A good politics rests on balancing the conflicting aspirations of citizens. National efforts for prosperity are necessary, but not sufficient to control the misery of Nepalis and cultivate moral dignity and material wellbeing. The duty of leadership lies in creating conditions needed for neighbourhood, regional and international solidarity and adjusting the nation to the demands of often changing social stratification. In an age of reason and recognition, it is only with the conscience of community that public figures can provide a role model for the citizens and inspire care to the dejected. A good life is feasible if social discipline, basic rule and intellectual and emotional energy can release Nepalis from post-traumatic stress disorder.
Democratic balance bonds both rights and duties evoking the concern of citizens to integrate poverty, inequality and disadvantage to governance. Civil society as integral part of civility need to link ethics to politics and define policy coherence by easing resource flow and allocation to citizens to reform the unjust economic and social structures that institutionalised misery, deprivation, ignorance and violence. It calls for a long-term vision of Nepali leaders, rather than their short-term personal survival and aid citizens to cut the risks to material scarcity. Nepali citizens have an interest in the transformation of their role from passive recipients of official aid to sovereign and deepen state-citizen ties in the golden mean. Raising the standards of policy on collecting revenue, tax, public finance and wisely using the resources can pull Nepal back from economic torpor.
In an uncertain time, the art of balance between freedom from basic needs deficits and prevention of ecological degradation that threaten human survival can animate the future in the present. The attendant advances in health, technology, education and material wealth have spread the urgency of redistributive politics. But many politicians of Nepal are in the socket of powerful interest groups who skew the implementation of Constitution for patronage politics. Political morality rests on a special chemistry of individual conscience, moral voice of the community, and Nepali state’s effectiveness in supporting the vitality of citizens’ life. It historicises the role of family and schools because they promote cognitive development of child by means of personality growth, inculcation of democratic values, shaping character and acquiring the wholeness of life.
Moral verve of Nepali community lays the psychic foundation of democracy and helps to create public space for the political expression and participation of diverse citizens in public matters. They provide ownership and empowerment and mediate between individuals and the state. It brings the Nepali state closer to citizens thus leading to their freedom, self-help and social justice so that even the poor can find a hope in dignified life. The core values of empowering Nepali citizens rests on commitment to democracy, mutual respect among sub-groups, their shared productive lives and converting constitutional rights into public policies.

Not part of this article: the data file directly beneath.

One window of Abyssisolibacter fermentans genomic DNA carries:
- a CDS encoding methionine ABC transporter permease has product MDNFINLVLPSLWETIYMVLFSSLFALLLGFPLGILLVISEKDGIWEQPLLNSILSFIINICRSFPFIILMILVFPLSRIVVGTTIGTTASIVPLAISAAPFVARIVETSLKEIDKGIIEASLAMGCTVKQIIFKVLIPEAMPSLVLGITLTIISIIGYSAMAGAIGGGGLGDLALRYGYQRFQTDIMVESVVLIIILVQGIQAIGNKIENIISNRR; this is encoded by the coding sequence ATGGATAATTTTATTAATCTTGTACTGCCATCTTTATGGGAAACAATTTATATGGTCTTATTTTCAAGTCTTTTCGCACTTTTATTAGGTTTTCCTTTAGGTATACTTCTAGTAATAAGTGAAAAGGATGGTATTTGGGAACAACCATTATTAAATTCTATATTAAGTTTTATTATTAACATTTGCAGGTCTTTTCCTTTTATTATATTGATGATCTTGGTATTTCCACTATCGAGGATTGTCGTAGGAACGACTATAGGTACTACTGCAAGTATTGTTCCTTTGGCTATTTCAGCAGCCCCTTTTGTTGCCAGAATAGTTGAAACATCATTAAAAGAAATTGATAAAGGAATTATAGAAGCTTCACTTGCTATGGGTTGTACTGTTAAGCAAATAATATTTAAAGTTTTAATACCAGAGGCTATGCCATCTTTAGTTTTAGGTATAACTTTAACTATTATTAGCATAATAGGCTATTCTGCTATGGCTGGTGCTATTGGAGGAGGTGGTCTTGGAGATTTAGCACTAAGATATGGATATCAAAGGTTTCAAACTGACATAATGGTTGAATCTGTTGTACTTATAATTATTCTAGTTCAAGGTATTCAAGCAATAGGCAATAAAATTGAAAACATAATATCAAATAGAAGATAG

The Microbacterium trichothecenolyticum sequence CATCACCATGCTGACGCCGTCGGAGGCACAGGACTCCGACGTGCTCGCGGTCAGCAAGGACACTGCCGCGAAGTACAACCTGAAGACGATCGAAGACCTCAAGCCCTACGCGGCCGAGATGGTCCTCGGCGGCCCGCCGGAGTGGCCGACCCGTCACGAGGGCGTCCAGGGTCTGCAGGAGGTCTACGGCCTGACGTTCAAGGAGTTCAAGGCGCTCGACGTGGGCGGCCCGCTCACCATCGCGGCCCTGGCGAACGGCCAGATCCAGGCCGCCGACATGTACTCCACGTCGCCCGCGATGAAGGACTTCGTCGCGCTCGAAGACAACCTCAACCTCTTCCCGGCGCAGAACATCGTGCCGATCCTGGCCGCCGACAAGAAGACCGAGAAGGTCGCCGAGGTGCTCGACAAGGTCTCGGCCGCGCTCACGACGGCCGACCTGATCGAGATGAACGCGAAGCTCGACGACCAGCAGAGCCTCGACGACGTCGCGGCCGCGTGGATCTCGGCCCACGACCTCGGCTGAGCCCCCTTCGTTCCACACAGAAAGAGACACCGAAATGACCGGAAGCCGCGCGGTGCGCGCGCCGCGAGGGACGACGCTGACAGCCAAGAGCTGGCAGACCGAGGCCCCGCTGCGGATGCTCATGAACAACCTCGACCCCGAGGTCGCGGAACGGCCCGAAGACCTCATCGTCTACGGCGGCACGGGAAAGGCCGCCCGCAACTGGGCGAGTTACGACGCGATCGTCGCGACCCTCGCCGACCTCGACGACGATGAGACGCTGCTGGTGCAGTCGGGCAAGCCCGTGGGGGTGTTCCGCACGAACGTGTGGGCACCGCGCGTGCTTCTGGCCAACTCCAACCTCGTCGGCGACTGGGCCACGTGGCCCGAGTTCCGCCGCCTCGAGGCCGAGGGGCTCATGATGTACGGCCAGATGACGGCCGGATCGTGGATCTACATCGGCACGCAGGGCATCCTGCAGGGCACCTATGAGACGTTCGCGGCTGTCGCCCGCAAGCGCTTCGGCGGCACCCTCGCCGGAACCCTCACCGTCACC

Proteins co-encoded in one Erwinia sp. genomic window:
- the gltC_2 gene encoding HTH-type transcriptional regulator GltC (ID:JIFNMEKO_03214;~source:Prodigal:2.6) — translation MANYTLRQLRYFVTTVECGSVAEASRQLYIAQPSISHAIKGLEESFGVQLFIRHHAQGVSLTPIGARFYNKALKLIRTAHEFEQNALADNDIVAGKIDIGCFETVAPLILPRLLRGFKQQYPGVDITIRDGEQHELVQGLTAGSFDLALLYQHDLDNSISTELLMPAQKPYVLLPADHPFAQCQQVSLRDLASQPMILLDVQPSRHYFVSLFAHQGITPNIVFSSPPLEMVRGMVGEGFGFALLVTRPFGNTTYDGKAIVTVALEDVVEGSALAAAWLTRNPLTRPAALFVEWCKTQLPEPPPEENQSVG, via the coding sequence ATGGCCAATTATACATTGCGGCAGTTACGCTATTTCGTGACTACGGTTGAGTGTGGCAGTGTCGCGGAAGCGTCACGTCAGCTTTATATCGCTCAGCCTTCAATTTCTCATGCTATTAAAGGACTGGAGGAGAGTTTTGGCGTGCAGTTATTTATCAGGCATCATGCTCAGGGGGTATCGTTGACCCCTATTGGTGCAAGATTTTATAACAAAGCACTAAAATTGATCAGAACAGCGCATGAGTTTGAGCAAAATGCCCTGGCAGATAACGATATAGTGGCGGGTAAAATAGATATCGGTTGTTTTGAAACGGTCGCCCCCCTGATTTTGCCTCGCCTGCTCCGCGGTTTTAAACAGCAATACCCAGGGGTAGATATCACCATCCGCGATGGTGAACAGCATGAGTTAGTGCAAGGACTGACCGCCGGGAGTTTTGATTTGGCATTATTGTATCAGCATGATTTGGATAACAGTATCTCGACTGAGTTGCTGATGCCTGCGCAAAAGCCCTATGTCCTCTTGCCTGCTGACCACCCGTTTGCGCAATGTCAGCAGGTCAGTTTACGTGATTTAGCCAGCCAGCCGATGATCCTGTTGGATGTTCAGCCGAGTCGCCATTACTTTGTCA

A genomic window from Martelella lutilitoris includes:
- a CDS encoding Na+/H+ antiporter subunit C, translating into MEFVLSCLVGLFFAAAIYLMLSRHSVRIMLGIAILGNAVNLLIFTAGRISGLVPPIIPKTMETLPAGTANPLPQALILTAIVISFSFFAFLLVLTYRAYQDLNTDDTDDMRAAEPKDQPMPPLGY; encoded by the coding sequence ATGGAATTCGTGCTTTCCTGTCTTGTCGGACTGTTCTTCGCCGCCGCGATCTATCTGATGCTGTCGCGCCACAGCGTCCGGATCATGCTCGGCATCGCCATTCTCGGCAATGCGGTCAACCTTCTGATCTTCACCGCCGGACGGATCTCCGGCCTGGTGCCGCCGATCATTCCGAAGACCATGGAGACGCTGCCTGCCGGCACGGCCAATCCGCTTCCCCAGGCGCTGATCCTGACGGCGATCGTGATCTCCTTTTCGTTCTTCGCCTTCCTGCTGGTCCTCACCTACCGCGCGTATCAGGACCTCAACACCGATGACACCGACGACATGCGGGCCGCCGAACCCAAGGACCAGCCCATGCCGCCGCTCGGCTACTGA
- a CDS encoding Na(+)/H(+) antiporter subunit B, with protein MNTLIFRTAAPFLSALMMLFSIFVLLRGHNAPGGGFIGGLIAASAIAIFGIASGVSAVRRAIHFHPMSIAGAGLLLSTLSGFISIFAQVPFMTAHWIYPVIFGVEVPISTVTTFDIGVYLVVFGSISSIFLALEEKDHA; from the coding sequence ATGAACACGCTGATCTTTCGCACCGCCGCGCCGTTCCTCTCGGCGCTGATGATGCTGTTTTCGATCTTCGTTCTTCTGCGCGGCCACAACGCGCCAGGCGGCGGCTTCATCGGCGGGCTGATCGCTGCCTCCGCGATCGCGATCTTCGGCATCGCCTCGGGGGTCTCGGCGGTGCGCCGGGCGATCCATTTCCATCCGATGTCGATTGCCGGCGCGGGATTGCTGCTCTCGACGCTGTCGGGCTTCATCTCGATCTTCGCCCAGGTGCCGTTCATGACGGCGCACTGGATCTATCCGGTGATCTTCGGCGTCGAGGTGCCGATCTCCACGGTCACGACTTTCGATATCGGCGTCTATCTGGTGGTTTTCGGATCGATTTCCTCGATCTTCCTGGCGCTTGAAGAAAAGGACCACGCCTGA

The vices of Nepal society spiral from too many rights and few duties. Democratic desire of Nepalis sits unwell with weak institutions inept to realise Constitutional goal of good life. The discrepancies between private life and public will, citizens’ reasonable needs and their unfair wants and legal equality and demand of excellence have trapped the nation. Breaking this trap through social inclusion, social justice, civility of family, school, media and private sector, new life of civil society and institutions of modernity is vital to achieve common good. Yet, if problems are rooted in patrimonial political culture, the solution will only treat the effect, not the cause. The use of universal culture of human rights can make for rightness enabling Nepalis to overcome the vices. Still, so long as leaders are governed by “bounded rationality” of their own political parties, not the constitutional vision of good life, these vices will linger.
Strengthening the integrity of Nepali polity and its civic institutions and their accountability to popular will can return the positive outcome of politics. Citizens’ art of association in local bodies, civil society, voluntary sectors and business can hurl the resonance of prosperity. Mobilisation of non-represented groups, attentive citizens and political energy to deepen democracy can unbolt public imagination for good life. Politics of Nepal must be animated by power devolution, state funding of elections, curbing the flow of secret funds in politics, cut in the cost of running public office, transparency, rule of law, scaling the representative ability of political parties and sound public service delivery. Nepalis, as social human beings, are concerned for the future, not live a life of pre-social innocence. A sense of cooperation of all actors demands proper cultivation of minds and habits, and appropriate virtues. The promise of good life is the core of politics. There is no reason why economics and business refuse to engage in ecological ethics and a life of free.